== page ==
Most officials spend a great deal of time caring for the appearance of their shoes. Few consider the other parts of their shoes, or even their feet. Tanel 360, maker of athletic footwear, offers some hints to ensure that your shoes last and are comfortable.

Purchase well-made shoes that support your feet and ankles. Pay particular attention to the cushioning for the bottom of your foot and the necessary support in the arch area.

Purchase the correct size.

Americans have the tendency to buy tight shoes and often assume that their shoe size will remain the same. Our feet flatten out as we age, adding both length and width. Don’t be surprised if you are buying your shoes at least a half size too small.

Try on shoes toward the end of the day.

Typically, feet swell throughout the day or after physical exertion. If you size your shoes in the morning, you may actually be buying them too tight. When sizing your shoes, wear the same socks you would wear while officiating.

Wear the right socks.

Foot care professionals recommend one pair of high-quality socks. Two pairs of socks can lead to additional friction, which can cause blisters. Your toes should not touch the end of the shoe. If your toes hurt after a game or your toenail turns blue, your shoes are probably too tight.

Thickness matters.

Few people realize that additional thickness of the insole plays a part in the sizing of the shoe. Up to one width size and one full size in length can be determined by the thickness of insoles. Thicker insoles lift your foot into a narrower part of the shoe. If you have tight shoes, consider switching insoles to a thinner, high-quality pair.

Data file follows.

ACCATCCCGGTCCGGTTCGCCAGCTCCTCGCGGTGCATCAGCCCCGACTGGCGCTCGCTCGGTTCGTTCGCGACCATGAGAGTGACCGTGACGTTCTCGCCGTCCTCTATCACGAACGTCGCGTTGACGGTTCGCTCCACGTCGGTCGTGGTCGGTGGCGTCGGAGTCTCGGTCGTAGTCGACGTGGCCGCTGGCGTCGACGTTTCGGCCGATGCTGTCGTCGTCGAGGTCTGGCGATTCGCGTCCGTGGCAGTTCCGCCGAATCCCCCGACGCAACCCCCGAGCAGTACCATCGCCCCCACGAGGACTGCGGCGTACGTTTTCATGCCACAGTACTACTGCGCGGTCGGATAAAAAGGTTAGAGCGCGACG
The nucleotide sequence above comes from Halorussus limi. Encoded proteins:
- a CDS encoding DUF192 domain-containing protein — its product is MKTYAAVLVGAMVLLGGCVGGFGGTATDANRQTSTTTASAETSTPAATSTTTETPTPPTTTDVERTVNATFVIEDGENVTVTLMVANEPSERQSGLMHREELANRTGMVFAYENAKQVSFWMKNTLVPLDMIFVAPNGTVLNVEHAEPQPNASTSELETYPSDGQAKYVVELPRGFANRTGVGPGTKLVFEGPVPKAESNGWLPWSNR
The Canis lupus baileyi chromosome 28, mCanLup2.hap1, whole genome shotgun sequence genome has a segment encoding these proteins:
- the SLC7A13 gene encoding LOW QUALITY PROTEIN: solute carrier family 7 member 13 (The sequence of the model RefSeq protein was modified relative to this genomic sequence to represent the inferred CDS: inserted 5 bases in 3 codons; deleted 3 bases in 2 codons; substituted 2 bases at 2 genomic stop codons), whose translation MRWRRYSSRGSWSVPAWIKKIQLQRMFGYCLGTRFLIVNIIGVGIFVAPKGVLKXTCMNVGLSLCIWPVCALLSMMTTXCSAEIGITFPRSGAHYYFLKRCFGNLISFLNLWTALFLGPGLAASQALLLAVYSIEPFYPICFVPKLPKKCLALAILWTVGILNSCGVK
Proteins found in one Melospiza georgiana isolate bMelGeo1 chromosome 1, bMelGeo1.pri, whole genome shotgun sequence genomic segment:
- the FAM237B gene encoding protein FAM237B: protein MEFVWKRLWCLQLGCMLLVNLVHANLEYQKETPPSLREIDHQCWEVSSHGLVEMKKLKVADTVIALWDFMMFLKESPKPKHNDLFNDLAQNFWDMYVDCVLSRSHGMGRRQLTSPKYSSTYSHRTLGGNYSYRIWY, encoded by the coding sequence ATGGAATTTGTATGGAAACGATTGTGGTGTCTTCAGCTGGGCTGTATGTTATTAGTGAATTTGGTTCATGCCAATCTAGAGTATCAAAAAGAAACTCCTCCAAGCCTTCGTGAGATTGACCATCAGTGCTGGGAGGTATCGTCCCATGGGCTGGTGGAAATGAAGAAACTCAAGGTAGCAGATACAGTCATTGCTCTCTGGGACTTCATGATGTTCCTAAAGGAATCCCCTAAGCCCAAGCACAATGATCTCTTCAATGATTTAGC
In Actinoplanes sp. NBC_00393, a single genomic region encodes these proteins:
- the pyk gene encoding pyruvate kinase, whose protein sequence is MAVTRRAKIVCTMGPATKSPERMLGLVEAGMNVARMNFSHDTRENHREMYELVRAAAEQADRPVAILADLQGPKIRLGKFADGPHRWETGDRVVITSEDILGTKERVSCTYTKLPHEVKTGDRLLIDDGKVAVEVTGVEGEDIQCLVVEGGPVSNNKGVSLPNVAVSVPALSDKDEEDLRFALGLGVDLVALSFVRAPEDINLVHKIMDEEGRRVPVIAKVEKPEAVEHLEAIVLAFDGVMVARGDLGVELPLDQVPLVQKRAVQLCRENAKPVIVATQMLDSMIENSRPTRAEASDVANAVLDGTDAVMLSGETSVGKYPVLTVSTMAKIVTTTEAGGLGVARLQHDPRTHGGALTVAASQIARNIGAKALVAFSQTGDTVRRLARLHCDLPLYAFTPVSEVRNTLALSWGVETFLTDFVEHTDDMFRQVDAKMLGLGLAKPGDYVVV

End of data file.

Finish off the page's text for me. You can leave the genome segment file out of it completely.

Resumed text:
Now, about the shoes.

That helps with foot care, but what about shoe care? The biggest error most officials make is leaving their shoes in their equipment bag between games. Remove your shoes from the bag when you get home. The worst thing for shoe glue is moisture. If you are working three times a week, your shoes may never dry out completely. That may lead to splitting along the sides of the shoe, especially where the outer sole meets the remainder of the shoe.

Use a slightly damp cloth to clean shoes that become dirty or caked with mud. Let the shoe dry thoroughly.

If your shoes become wet, stuff the inside of the shoes as tightly as possible with newspaper. Place them away from heat to allow them to dry naturally. The stuffing will prevent the shoe from shrinking.

If you like a little extra support, consider taking the laces out of the top eyelet of the shoe. Instead of crossing the laces, bring the lace on the outside of the shoe through the top eyelet. Pull it tight enough to form a small loop between the top eyelet and the second eyelet. Cross the shoelace over to the other side of the shoe and bring it under the loop on the other side. Then pull the two shoe strings together and tie in a normal fashion.

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